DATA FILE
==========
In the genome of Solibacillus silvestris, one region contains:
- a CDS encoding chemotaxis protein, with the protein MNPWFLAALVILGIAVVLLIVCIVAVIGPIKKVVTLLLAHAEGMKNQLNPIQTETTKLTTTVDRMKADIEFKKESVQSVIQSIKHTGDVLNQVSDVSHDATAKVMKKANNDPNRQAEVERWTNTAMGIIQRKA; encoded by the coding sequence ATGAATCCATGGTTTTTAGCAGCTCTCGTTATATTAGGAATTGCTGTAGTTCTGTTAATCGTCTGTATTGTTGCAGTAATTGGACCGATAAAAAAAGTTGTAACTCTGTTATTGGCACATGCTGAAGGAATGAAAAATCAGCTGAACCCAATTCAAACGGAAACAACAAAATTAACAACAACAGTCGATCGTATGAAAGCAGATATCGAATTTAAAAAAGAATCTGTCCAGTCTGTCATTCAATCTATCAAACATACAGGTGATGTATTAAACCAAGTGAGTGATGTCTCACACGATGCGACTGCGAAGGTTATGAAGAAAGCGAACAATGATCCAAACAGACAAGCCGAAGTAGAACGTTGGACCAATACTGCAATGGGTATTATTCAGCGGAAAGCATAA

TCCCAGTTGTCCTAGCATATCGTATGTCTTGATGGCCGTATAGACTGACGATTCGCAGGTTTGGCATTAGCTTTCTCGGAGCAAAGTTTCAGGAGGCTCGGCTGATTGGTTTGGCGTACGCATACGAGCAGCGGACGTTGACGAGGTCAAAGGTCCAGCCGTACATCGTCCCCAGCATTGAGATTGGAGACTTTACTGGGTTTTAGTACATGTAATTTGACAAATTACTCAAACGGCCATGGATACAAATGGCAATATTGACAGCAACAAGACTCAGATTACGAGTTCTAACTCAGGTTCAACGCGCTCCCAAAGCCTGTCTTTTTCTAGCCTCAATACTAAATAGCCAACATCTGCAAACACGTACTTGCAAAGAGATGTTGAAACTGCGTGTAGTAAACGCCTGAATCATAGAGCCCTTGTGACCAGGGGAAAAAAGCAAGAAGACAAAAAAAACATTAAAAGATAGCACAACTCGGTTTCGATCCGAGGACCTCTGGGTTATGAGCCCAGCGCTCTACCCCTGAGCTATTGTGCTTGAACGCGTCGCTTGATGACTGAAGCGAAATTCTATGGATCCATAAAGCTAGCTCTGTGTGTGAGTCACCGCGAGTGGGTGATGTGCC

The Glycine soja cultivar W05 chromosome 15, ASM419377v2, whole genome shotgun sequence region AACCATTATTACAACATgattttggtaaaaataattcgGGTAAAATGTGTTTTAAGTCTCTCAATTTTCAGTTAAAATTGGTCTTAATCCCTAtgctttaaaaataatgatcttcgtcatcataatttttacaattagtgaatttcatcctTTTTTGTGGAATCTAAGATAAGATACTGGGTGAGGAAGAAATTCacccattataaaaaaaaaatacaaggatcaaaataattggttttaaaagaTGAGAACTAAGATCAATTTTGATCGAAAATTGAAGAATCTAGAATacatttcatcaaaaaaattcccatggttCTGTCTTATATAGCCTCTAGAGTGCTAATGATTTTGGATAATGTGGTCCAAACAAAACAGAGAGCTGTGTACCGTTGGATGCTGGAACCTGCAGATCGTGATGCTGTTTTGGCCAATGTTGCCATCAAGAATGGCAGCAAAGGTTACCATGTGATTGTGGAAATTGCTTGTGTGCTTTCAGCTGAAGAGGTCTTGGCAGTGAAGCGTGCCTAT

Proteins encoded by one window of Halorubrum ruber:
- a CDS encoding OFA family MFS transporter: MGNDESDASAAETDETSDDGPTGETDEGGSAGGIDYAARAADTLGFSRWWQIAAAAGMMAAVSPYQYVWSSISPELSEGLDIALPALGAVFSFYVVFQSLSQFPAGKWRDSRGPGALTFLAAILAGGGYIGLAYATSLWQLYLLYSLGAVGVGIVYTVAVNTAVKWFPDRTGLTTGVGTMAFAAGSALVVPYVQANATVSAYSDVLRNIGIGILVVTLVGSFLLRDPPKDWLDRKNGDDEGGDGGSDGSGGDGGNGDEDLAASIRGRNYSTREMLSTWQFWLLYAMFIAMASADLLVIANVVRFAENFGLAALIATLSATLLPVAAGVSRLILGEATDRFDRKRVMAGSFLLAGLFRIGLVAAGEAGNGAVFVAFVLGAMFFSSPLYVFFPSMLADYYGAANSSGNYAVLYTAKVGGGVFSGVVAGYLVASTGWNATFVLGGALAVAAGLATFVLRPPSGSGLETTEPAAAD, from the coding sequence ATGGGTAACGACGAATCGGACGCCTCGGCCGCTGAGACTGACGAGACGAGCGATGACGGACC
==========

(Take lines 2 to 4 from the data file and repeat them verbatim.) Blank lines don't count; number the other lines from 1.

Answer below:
- a CDS encoding chemotaxis protein, with the protein MNPWFLAALVILGIAVVLLIVCIVAVIGPIKKVVTLLLAHAEGMKNQLNPIQTETTKLTTTVDRMKADIEFKKESVQSVIQSIKHTGDVLNQVSDVSHDATAKVMKKANNDPNRQAEVERWTNTAMGIIQRKA; encoded by the coding sequence ATGAATCCATGGTTTTTAGCAGCTCTCGTTATATTAGGAATTGCTGTAGTTCTGTTAATCGTCTGTATTGTTGCAGTAATTGGACCGATAAAAAAAGTTGTAACTCTGTTATTGGCACATGCTGAAGGAATGAAAAATCAGCTGAACCCAATTCAAACGGAAACAACAAAATTAACAACAACAGTCGATCGTATGAAAGCAGATATCGAATTTAAAAAAGAATCTGTCCAGTCTGTCATTCAATCTATCAAACATACAGGTGATGTATTAAACCAAGTGAGTGATGTCTCACACGATGCGACTGCGAAGGTTATGAAGAAAGCGAACAATGATCCAAACAGACAAGCCGAAGTAGAACGTTGGACCAATACTGCAATGGGTATTATTCAGCGGAAAGCATAA

TCCCAGTTGTCCTAGCATATCGTATGTCTTGATGGCCGTATAGACTGACGATTCGCAGGTTTGGCATTAGCTTTCTCGGAGCAAAGTTTCAGGAGGCTCGGCTGATTGGTTTGGCGTACGCATACGAGCAGCGGACGTTGACGAGGTCAAAGGTCCAGCCGTACATCGTCCCCAGCATTGAGATTGGAGACTTTACTGGGTTTTAGTACATGTAATTTGACAAATTACTCAAACGGCCATGGATACAAATGGCAATATTGACAGCAACAAGACTCAGATTACGAGTTCTAACTCAGGTTCAACGCGCTCCCAAAGCCTGTCTTTTTCTAGCCTCAATACTAAATAGCCAACATCTGCAAACACGTACTTGCAAAGAGATGTTGAAACTGCGTGTAGTAAACGCCTGAATCATAGAGCCCTTGTGACCAGGGGAAAAAAGCAAGAAGACAAAAAAAACATTAAAAGATAGCACAACTCGGTTTCGATCCGAGGACCTCTGGGTTATGAGCCCAGCGCTCTACCCCTGAGCTATTGTGCTTGAACGCGTCGCTTGATGACTGAAGCGAAATTCTATGGATCCATAAAGCTAGCTCTGTGTGTGAGTCACCGCGAGTGGGTGATGTGCC

The Glycine soja cultivar W05 chromosome 15, ASM419377v2, whole genome shotgun sequence region AACCATTATTACAACATgattttggtaaaaataattcgGGTAAAATGTGTTTTAAGTCTCTCAATTTTCAGTTAAAATTGGTCTTAATCCCTAtgctttaaaaataatgatcttcgtcatcataatttttacaattagtgaatttcatcctTTTTTGTGGAATCTAAGATAAGATACTGGGTGAGGAAGAAATTCacccattataaaaaaaaaatacaaggatcaaaataattggttttaaaagaTGAGAACTAAGATCAATTTTGATCGAAAATTGAAGAATCTAGAATacatttcatcaaaaaaattcccatggttCTGTCTTATATAGCCTCTAGAGTGCTAATGATTTTGGATAATGTGGTCCAAACAAAACAGAGAGCTGTGTACCGTTGGATGCTGGAACCTGCAGATCGTGATGCTGTTTTGGCCAATGTTGCCATCAAGAATGGCAGCAAAGGTTACCATGTGATTGTGGAAATTGCTTGTGTGCTTTCAGCTGAAGAGGTCTTGGCAGTGAAGCGTGCCTAT